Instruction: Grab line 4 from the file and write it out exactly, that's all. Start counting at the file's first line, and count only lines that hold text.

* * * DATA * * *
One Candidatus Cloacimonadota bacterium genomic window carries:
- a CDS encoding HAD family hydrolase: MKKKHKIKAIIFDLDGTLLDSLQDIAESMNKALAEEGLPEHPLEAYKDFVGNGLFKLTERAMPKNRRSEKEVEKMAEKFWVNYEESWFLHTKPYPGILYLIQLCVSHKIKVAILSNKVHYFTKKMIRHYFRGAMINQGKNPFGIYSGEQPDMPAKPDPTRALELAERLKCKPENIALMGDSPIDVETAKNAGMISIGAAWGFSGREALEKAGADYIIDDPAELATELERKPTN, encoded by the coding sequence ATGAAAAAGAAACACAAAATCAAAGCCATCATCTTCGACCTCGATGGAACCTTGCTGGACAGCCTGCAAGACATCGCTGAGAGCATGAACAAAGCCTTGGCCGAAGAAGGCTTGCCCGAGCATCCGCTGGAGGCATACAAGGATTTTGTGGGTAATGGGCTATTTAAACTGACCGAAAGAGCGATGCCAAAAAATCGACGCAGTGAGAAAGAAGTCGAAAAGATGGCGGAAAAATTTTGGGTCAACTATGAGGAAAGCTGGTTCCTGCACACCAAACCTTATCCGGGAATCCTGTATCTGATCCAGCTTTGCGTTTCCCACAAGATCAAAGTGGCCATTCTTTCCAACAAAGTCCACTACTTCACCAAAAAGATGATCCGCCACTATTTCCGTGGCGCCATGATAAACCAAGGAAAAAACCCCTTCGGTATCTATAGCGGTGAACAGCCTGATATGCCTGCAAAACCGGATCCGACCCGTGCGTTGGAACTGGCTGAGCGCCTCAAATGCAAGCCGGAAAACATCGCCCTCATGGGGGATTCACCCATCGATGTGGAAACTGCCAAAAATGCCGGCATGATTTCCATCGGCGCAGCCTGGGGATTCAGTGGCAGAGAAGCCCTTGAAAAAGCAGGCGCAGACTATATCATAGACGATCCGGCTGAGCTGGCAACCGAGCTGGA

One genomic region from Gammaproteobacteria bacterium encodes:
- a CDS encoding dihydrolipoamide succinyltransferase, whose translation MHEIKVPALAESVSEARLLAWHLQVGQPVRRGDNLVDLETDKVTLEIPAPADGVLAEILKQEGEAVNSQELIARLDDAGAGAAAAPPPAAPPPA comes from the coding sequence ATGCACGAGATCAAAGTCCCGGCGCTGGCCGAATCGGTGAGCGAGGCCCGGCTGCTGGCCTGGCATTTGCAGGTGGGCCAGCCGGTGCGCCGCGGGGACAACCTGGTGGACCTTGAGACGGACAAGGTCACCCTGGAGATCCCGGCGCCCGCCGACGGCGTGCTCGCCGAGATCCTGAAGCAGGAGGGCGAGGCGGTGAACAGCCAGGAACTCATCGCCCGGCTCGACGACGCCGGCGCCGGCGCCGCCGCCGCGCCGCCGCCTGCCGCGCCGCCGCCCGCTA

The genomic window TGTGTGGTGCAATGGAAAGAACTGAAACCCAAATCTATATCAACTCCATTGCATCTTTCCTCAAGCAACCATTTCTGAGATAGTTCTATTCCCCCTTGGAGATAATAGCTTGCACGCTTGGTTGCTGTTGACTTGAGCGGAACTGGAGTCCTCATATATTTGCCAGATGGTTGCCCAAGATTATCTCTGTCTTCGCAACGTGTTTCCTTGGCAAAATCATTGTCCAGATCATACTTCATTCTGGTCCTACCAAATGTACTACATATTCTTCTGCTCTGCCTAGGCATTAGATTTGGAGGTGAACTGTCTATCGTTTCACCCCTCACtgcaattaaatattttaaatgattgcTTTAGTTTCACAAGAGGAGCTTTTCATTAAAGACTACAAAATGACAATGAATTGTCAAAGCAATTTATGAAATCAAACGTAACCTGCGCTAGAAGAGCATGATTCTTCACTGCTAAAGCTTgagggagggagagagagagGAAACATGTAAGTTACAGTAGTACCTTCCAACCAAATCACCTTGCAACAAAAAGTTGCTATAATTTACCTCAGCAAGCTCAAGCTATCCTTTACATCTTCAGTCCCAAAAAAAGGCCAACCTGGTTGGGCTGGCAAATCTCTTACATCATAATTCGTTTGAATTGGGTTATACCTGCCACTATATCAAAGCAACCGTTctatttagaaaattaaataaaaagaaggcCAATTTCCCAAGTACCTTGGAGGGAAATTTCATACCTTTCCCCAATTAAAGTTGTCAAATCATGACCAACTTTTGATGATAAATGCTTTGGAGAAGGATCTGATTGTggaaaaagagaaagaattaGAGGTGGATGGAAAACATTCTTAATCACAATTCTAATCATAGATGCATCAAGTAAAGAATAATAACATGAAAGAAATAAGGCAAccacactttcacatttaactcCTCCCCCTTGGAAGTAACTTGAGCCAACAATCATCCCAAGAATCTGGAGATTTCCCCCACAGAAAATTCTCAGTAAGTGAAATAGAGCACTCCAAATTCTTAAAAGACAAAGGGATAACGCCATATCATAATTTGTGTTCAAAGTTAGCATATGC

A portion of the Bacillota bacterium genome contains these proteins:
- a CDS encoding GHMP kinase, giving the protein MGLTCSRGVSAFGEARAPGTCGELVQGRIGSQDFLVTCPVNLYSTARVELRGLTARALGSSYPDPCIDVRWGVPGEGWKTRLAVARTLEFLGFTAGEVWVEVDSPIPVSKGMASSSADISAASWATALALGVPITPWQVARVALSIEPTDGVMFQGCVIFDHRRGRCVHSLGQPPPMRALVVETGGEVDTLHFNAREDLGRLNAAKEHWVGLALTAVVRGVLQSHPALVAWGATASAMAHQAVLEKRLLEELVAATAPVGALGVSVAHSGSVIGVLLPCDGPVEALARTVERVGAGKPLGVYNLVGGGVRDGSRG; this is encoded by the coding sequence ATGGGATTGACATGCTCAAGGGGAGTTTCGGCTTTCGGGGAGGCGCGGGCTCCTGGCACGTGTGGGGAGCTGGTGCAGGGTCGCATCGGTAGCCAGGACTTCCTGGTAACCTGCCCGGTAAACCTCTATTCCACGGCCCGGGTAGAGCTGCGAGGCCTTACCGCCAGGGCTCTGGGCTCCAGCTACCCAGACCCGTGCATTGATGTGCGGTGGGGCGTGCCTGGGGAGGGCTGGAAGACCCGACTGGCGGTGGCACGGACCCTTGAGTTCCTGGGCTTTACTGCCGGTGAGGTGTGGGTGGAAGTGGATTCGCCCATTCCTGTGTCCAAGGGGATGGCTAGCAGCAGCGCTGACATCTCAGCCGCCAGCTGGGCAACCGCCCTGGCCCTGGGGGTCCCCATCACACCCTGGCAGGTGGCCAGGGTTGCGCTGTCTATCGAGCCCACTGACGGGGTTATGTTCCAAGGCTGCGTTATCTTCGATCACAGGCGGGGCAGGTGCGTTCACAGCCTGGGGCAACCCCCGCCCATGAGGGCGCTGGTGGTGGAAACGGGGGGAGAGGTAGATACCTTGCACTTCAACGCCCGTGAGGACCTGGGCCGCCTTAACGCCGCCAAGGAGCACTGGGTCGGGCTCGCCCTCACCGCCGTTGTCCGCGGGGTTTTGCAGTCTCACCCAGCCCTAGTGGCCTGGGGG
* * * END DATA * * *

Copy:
- a CDS encoding dihydrolipoamide succinyltransferase, whose translation MHEIKVPALAESVSEARLLAWHLQVGQPVRRGDNLVDLETDKVTLEIPAPADGVLAEILKQEGEAVNSQELIARLDDAGAGAAAAPPPAAPPPA comes from the coding sequence ATGCACGAGATCAAAGTCCCGGCGCTGGCCGAATCGGTGAGCGAGGCCCGGCTGCTGGCCTGGCATTTGCAGGTGGGCCAGCCGGTGCGCCGCGGGGACAACCTGGTGGACCTTGAGACGGACAAGGTCACCCTGGAGATCCCGGCGCCCGCCGACGGCGTGCTCGCCGAGATCCTGAAGCAGGAGGGCGAGGCGGTGAACAGCCAGGAACTCATCGCCCGGCTCGACGACGCCGGCGCCGGCGCCGCCGCCGCGCCGCCGCCTGCCGCGCCGCCGCCCGCTA